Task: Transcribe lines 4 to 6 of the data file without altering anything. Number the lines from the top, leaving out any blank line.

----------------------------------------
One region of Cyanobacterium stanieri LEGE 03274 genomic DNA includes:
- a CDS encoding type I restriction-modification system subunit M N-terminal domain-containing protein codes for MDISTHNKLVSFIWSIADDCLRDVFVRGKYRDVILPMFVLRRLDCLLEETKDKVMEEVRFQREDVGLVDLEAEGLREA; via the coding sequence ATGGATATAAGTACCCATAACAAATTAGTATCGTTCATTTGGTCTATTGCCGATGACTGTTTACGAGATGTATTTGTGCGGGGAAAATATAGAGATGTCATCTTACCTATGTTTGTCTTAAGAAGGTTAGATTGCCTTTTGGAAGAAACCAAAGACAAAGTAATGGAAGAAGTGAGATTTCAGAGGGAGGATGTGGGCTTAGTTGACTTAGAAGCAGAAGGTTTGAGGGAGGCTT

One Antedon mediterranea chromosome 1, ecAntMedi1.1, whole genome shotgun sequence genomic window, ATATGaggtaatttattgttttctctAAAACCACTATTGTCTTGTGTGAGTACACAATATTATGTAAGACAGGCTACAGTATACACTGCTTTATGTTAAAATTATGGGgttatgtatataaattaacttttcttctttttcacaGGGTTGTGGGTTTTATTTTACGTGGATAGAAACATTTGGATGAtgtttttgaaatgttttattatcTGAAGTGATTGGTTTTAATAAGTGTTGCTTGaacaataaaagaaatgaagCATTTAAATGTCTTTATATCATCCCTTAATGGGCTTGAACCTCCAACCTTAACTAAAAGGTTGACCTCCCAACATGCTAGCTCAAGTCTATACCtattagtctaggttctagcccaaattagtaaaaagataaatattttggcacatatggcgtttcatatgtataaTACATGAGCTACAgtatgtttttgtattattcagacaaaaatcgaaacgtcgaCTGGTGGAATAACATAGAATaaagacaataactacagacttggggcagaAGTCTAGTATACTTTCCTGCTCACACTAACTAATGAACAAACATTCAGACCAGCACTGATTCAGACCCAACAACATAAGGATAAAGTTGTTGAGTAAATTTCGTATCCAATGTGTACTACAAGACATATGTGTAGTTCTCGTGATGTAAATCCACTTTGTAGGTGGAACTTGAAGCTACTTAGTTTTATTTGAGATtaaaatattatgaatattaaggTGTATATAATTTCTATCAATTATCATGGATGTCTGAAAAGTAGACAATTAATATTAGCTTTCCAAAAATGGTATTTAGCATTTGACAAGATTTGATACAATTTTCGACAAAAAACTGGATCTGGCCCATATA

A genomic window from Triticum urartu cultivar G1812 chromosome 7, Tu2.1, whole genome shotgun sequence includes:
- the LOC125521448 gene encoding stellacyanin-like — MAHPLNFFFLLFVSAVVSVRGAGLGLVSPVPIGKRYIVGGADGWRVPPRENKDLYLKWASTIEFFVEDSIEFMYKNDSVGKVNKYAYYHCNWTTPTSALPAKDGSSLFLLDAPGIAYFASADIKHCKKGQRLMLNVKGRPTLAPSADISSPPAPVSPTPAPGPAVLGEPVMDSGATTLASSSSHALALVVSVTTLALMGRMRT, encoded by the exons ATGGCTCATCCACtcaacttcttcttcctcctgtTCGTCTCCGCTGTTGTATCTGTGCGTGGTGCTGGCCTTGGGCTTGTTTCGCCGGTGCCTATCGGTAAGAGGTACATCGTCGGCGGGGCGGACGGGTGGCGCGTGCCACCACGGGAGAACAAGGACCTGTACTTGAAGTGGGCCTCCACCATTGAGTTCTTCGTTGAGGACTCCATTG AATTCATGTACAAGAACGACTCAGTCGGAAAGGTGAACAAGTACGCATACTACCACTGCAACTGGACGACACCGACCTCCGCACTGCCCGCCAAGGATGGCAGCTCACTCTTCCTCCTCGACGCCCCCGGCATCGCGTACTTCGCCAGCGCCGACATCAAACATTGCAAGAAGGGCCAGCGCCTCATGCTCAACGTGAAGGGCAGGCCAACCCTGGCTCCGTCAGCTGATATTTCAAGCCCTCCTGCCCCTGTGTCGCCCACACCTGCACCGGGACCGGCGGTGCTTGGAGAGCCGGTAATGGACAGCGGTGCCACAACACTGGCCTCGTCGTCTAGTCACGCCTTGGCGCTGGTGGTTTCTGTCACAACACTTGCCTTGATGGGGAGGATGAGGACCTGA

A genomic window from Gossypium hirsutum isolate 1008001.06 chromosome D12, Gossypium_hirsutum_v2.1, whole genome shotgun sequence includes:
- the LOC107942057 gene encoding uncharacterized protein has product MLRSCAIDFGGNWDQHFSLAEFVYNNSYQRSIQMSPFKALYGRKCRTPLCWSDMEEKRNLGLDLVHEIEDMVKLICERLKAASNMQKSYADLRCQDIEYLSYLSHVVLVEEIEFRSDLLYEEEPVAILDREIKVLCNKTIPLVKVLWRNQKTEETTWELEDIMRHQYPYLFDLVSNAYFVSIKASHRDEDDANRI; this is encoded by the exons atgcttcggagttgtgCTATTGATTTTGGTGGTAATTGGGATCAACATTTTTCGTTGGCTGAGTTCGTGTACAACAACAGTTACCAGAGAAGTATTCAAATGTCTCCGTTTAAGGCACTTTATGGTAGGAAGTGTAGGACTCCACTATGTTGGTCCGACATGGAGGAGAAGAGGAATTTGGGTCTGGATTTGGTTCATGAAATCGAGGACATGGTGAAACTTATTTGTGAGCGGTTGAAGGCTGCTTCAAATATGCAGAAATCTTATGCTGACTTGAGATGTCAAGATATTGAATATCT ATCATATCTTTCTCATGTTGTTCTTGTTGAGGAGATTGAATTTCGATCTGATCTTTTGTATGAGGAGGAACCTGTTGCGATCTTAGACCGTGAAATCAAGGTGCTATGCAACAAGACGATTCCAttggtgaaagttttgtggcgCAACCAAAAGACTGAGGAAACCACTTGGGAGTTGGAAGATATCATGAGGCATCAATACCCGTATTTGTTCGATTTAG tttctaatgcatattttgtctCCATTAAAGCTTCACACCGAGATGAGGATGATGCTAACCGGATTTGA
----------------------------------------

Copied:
A genomic window from Triticum urartu cultivar G1812 chromosome 7, Tu2.1, whole genome shotgun sequence includes:
- the LOC125521448 gene encoding stellacyanin-like — MAHPLNFFFLLFVSAVVSVRGAGLGLVSPVPIGKRYIVGGADGWRVPPRENKDLYLKWASTIEFFVEDSIEFMYKNDSVGKVNKYAYYHCNWTTPTSALPAKDGSSLFLLDAPGIAYFASADIKHCKKGQRLMLNVKGRPTLAPSADISSPPAPVSPTPAPGPAVLGEPVMDSGATTLASSSSHALALVVSVTTLALMGRMRT, encoded by the exons ATGGCTCATCCACtcaacttcttcttcctcctgtTCGTCTCCGCTGTTGTATCTGTGCGTGGTGCTGGCCTTGGGCTTGTTTCGCCGGTGCCTATCGGTAAGAGGTACATCGTCGGCGGGGCGGACGGGTGGCGCGTGCCACCACGGGAGAACAAGGACCTGTACTTGAAGTGGGCCTCCACCATTGAGTTCTTCGTTGAGGACTCCATTG AATTCATGTACAAGAACGACTCAGTCGGAAAGGTGAACAAGTACGCATACTACCACTGCAACTGGACGACACCGACCTCCGCACTGCCCGCCAAGGATGGCAGCTCACTCTTCCTCCTCGACGCCCCCGGCATCGCGTACTTCGCCAGCGCCGACATCAAACATTGCAAGAAGGGCCAGCGCCTCATGCTCAACGTGAAGGGCAGGCCAACCCTGGCTCCGTCAGCTGATATTTCAAGCCCTCCTGCCCCTGTGTCGCCCACACCTGCACCGGGACCGGCGGTGCTTGGAGAGCCGGTAATGGACAGCGGTGCCACAACACTGGCCTCGTCGTCTAGTCACGCCTTGGCGCTGGTGGTTTCTGTCACAACACTTGCCTTGATGGGGAGGATGAGGACCTGA

A genomic window from Gossypium hirsutum isolate 1008001.06 chromosome D12, Gossypium_hirsutum_v2.1, whole genome shotgun sequence includes: